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Postcolonial blood infrastructures of hepatitis B (a view from West Africa)

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The development of serological markers for hepatitis B infection kindled a rush, beginning in the late 1960s, for West African blood (as well as liver tissues). These tissues were processed – mostly or in part in the US and France – to generate evidence of an aetiological link between persistent viral infection and cirrhotic/cancerousliver damage; to map out patterns of viral circulation; and to evaluate the efficacy of the first human blood-derived hepatitis B vaccines. The exchange of blood (and liver bits) as research material was, from the outset, coproduced with modes and moments of viral contact among bloodstreams, as well as the prospect and practice of modulating immunities by relocating antigens between bodies. By speaking of ‘blood infrastructures’, I want to draw attention not only to the material underpinnings (and economies) of research on, exposure to and immunization against hepatitis B in the 1970s–1980s – including in Mali, Senegal and The Gambia – but also to explore how their respective stakes, interactions and geographies were entangled. These entanglements, I suggest, illuminate key postcolonial dimensions of, and thus persisting inequalities in, hepatitis B knowledge and antibody production.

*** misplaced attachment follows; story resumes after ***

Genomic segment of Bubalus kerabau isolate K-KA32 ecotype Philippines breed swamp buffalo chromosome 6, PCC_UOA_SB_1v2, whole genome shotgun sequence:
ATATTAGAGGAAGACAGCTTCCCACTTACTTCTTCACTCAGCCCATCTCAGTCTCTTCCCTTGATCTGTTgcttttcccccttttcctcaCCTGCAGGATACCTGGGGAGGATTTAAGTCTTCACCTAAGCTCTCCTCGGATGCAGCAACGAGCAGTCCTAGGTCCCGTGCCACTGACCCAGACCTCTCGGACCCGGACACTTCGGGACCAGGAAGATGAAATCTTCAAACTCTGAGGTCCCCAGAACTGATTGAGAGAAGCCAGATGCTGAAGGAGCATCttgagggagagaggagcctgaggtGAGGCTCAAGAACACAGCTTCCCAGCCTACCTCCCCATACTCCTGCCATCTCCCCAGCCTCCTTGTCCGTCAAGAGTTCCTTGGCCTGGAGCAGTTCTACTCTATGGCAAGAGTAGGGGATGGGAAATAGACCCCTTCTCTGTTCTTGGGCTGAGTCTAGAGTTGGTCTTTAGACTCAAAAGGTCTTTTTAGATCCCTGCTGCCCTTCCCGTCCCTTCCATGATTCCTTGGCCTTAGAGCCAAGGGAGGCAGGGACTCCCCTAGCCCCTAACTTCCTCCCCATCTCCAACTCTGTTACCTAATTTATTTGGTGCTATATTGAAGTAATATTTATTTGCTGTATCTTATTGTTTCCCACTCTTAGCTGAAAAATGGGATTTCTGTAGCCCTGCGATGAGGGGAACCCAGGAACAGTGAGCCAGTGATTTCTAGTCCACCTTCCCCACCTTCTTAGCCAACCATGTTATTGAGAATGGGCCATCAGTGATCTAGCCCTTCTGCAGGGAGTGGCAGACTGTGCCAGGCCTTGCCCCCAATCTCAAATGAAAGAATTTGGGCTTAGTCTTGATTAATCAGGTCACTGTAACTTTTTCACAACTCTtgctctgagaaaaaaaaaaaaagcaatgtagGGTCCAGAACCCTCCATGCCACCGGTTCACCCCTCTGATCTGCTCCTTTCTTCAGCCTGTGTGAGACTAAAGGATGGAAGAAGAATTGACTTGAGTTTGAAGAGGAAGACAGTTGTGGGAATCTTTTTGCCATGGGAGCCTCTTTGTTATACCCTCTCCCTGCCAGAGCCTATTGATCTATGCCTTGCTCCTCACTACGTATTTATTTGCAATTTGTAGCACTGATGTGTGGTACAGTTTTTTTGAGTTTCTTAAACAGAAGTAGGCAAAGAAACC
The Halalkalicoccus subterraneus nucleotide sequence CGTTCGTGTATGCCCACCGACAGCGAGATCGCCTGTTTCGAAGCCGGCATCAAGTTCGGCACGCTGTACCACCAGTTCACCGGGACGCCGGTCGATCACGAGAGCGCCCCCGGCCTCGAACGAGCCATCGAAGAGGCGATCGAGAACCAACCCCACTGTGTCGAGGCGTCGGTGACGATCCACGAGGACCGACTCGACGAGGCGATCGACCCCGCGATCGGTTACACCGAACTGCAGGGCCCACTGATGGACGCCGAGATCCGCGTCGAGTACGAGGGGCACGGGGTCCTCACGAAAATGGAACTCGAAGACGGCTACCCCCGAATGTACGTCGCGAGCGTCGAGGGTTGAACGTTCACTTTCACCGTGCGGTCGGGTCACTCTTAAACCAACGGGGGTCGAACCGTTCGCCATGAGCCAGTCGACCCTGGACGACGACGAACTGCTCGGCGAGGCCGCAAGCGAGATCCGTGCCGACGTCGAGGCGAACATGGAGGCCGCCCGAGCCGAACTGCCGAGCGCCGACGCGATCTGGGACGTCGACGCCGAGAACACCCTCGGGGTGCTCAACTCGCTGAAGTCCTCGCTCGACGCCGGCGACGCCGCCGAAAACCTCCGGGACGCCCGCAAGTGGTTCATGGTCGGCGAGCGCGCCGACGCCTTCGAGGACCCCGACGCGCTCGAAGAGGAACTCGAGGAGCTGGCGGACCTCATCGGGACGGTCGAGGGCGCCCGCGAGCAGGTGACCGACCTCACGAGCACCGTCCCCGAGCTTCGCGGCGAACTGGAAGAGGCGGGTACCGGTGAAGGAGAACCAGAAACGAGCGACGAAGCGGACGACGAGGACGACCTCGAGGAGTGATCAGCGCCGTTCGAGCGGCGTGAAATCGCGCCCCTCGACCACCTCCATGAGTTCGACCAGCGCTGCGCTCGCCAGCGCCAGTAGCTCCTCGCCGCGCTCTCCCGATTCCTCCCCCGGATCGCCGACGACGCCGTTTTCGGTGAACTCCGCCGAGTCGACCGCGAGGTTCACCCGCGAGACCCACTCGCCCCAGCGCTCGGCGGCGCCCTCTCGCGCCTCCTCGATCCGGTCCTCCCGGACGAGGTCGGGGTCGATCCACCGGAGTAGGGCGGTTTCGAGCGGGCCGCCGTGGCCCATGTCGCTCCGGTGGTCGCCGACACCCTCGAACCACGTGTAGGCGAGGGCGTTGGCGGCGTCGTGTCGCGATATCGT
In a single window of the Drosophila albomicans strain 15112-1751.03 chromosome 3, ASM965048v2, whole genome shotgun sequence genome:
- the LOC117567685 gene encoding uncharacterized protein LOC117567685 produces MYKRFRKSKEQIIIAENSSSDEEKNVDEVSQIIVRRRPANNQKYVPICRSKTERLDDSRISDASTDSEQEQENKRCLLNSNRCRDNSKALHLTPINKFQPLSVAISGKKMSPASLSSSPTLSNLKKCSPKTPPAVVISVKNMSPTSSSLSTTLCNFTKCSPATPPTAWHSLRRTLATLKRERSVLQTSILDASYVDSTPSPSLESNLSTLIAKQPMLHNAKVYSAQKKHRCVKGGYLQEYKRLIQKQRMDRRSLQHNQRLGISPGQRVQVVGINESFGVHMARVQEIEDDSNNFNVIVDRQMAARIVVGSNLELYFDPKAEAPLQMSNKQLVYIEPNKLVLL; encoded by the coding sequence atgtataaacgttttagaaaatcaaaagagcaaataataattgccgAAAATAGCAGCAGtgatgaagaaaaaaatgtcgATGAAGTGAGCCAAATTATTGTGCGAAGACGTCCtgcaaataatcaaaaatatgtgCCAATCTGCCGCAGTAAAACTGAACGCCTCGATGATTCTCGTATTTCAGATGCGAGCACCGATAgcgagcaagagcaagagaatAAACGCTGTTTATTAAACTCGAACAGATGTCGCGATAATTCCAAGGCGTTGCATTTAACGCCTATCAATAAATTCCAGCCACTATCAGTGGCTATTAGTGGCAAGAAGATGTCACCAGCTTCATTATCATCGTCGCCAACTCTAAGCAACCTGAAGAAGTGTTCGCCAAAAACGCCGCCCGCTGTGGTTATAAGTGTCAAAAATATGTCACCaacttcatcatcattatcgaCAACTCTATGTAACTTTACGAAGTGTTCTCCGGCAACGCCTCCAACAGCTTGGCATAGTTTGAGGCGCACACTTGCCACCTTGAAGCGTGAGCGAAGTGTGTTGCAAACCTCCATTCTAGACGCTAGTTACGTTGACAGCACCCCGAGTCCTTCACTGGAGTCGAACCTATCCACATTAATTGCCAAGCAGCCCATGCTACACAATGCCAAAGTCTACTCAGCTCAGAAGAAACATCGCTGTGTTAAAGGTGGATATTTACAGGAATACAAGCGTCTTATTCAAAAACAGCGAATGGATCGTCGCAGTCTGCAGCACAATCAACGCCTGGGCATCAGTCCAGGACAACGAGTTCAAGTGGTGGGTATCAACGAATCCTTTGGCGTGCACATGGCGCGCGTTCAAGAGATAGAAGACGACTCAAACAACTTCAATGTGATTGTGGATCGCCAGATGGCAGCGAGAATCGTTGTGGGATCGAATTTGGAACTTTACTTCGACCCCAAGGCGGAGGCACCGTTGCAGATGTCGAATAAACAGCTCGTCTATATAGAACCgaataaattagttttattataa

This talk is part of the Departmental Seminars in History and Philosophy of Science series.

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